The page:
Outdoor recreation is a big business in the state of Utah, which is blessed with some of the most scenic natural areas, including ski resorts, canyons, forests and deserts. According to the state government's website, "In Utah alone, outdoor recreation contributes more than $12B to the economy, employs more than 122,000 people and is the primary driver behind the tourism industry."
This is such a big deal for Utah that in 2013 Republican Gov. Gary Herbert created an official state office for outdoor recreation, which gives grants to outdoor recreation infrastructure projects and youth programs around the state.
Despite all this, the outdoor recreation industry is in full revolt against the state. In a shocking move, Outdoor Retailer, a twice-yearly trade show that pumps an estimated $45 million a year into the state's economy, has announced plans to move from Salt Lake City, which has hosted the convention for the past 20 years. Organizers of the convention, which has attracted as many as 40,000 people in the past, are currently garnering bids from other cities.
Outdoor Retailer's organizers don't want to leave Utah. The Beehive State is a natural home for a trade featuring the latest in sports gear and equipment. But organizers feel like they have no choice because Utah's political leaders keep escalating their war against the very public lands that the outdoor industry needs in order to sell hiking boots, skis and kayaks.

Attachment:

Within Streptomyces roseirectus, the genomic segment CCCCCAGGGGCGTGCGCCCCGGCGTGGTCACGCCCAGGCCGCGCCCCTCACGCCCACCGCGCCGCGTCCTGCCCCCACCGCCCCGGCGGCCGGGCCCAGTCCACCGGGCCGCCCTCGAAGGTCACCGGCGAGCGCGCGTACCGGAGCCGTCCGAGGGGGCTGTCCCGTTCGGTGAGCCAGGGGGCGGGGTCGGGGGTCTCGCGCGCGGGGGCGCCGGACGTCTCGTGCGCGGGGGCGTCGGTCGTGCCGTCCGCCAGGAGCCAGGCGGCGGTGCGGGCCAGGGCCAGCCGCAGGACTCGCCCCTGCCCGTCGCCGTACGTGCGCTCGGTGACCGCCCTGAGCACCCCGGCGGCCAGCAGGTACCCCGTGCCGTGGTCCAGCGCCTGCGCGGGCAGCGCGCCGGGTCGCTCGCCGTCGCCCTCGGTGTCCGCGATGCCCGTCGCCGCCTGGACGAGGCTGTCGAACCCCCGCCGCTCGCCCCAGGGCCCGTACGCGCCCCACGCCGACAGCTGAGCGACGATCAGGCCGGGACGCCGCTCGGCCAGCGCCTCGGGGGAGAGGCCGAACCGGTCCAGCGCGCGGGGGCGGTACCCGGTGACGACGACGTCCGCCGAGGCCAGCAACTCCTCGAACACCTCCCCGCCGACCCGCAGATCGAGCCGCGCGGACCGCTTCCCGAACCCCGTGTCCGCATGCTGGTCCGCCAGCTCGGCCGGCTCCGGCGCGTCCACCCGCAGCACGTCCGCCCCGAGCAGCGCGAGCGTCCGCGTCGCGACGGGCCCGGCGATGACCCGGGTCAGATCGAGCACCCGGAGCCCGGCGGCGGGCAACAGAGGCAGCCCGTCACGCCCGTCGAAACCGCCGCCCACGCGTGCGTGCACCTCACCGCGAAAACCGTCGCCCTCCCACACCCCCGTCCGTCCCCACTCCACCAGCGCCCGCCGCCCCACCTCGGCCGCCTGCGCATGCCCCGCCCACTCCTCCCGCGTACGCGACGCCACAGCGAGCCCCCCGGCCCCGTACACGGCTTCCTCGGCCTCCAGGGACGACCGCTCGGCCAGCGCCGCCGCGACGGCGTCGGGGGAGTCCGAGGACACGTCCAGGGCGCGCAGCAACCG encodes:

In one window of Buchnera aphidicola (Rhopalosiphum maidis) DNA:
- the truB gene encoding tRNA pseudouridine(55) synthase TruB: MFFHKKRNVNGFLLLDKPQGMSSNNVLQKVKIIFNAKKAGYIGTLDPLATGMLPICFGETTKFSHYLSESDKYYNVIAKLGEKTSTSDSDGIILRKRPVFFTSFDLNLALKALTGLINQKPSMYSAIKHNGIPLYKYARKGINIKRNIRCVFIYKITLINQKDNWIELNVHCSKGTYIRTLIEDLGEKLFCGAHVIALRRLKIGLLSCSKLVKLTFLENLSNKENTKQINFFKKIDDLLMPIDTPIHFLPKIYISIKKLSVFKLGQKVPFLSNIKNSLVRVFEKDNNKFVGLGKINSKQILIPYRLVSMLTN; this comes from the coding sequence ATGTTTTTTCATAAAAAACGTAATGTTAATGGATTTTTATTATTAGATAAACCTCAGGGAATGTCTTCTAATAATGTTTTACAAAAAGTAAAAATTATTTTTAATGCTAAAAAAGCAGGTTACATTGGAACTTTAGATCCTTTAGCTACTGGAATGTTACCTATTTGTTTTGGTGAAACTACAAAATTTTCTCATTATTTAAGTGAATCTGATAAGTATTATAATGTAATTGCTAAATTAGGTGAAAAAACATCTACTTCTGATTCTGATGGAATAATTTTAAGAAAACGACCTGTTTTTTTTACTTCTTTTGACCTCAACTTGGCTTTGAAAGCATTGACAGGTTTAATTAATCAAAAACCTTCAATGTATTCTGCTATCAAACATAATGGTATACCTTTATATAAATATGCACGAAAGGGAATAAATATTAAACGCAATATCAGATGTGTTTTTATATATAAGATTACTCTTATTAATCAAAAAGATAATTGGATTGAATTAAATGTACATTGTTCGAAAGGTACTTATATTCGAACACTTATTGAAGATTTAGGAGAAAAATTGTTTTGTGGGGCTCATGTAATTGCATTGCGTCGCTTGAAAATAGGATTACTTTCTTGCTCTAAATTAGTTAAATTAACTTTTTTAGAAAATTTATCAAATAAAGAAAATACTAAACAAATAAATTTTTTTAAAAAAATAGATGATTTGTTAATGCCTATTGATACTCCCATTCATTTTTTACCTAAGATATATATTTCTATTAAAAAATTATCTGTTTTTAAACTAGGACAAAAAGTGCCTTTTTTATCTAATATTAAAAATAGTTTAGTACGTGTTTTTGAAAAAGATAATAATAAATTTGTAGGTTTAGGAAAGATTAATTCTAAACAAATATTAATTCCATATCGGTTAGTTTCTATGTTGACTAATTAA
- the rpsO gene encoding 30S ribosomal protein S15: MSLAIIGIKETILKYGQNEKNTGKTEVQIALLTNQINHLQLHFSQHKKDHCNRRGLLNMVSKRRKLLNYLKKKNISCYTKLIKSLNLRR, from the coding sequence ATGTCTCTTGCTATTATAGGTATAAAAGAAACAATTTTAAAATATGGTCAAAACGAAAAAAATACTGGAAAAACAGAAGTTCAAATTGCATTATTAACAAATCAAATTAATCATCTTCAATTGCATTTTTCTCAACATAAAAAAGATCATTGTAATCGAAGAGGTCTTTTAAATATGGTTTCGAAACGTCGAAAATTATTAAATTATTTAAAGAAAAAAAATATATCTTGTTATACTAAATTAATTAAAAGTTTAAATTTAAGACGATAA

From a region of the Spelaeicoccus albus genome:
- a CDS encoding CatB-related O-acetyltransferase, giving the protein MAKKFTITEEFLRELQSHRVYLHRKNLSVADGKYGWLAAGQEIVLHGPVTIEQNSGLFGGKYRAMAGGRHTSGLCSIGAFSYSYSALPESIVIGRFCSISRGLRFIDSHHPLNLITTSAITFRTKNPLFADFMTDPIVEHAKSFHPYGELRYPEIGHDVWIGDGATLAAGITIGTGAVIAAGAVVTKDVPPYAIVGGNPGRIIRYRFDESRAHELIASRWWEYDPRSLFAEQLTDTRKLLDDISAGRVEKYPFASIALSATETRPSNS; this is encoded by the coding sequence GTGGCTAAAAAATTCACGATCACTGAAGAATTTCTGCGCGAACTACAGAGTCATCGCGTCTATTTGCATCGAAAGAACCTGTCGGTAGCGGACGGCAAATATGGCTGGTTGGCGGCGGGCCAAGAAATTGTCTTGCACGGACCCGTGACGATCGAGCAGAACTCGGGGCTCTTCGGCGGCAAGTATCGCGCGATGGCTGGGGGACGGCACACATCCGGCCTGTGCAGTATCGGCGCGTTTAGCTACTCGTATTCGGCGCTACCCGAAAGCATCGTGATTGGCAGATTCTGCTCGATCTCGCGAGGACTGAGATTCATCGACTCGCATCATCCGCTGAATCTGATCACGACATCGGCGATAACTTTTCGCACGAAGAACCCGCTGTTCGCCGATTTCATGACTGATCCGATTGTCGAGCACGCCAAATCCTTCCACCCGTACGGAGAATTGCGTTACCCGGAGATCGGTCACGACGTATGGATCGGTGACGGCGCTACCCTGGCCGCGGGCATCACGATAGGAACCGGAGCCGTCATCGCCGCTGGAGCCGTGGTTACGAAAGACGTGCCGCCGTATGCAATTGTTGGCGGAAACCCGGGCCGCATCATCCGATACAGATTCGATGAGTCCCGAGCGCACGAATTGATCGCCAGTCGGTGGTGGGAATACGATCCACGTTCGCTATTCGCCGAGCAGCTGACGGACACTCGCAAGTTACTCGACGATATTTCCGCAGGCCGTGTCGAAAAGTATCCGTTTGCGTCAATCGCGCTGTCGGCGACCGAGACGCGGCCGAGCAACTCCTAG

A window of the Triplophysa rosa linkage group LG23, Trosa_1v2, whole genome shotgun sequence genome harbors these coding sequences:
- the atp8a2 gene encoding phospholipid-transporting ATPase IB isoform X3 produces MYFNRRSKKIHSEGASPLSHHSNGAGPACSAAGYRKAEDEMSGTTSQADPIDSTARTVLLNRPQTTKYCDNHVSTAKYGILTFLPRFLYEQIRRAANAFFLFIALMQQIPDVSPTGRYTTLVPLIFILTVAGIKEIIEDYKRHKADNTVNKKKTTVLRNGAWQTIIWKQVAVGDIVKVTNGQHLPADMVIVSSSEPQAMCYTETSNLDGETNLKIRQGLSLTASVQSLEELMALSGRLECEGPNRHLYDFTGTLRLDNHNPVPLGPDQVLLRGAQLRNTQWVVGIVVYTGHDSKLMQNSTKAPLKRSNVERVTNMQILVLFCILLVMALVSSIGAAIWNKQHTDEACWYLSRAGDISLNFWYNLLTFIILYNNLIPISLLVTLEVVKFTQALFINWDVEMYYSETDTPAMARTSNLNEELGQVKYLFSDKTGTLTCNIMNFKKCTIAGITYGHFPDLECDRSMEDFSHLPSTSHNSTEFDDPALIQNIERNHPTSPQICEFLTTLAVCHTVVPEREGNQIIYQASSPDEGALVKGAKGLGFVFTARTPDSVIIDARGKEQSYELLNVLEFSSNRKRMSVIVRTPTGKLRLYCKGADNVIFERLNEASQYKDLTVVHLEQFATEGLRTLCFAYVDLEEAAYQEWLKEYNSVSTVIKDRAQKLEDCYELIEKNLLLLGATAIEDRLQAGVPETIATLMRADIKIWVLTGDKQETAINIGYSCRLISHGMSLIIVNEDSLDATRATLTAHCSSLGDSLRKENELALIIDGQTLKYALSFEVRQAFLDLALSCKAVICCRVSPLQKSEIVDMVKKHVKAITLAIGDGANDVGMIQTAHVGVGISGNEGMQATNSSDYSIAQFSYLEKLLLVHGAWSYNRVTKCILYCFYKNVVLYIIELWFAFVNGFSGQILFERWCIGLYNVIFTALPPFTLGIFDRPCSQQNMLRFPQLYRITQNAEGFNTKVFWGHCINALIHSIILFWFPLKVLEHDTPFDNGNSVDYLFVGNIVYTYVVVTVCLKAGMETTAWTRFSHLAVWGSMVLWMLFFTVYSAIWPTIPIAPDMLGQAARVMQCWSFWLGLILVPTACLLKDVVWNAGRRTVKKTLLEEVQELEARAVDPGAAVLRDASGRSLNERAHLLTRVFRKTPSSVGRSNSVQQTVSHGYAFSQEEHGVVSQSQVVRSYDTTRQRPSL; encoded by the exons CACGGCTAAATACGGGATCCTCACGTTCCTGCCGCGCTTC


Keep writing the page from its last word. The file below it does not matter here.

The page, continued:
“Utah is kind of ground zero for a lot of these bad ideas," explained Tania Lown-Hecht, communications director for the Outdoor Alliance, over the phone. Her organization is a nonprofit that organizes sports enthusiasts for the goal of protecting public lands.
"Utah’s state government and their congressional delegation have had some pretty extreme positions on public lands," she added. "And public lands are the foundation of the outdoor recreation industry.”
Republican leaders in Utah, including Herbert and Rep. Jason Chaffetz, have adopted an attitude toward public lands that seems radical even by the nutty standards of the 21st-century GOP. The federal government owns huge tracts of land in the West, and Utah Republicans want those acres turned over to the states, which would then be free to sell them off to private mining, drilling and development interests.
The list of attacks on public lands at the hands of Utah Republicans is exhausting to consider. In 2012, the state legislature passed a bill demanding that the federal government hand over ownership of 31 million acres of land to the state, which would almost certainly have sold most of it, including to private interests. Utah has even considered suing the federal government in an effort to gain control of those lands. Chaffetz continues to introduce bills to undermine federal control over public lands, even though he keeps receiving blowback from his constituents for doing so.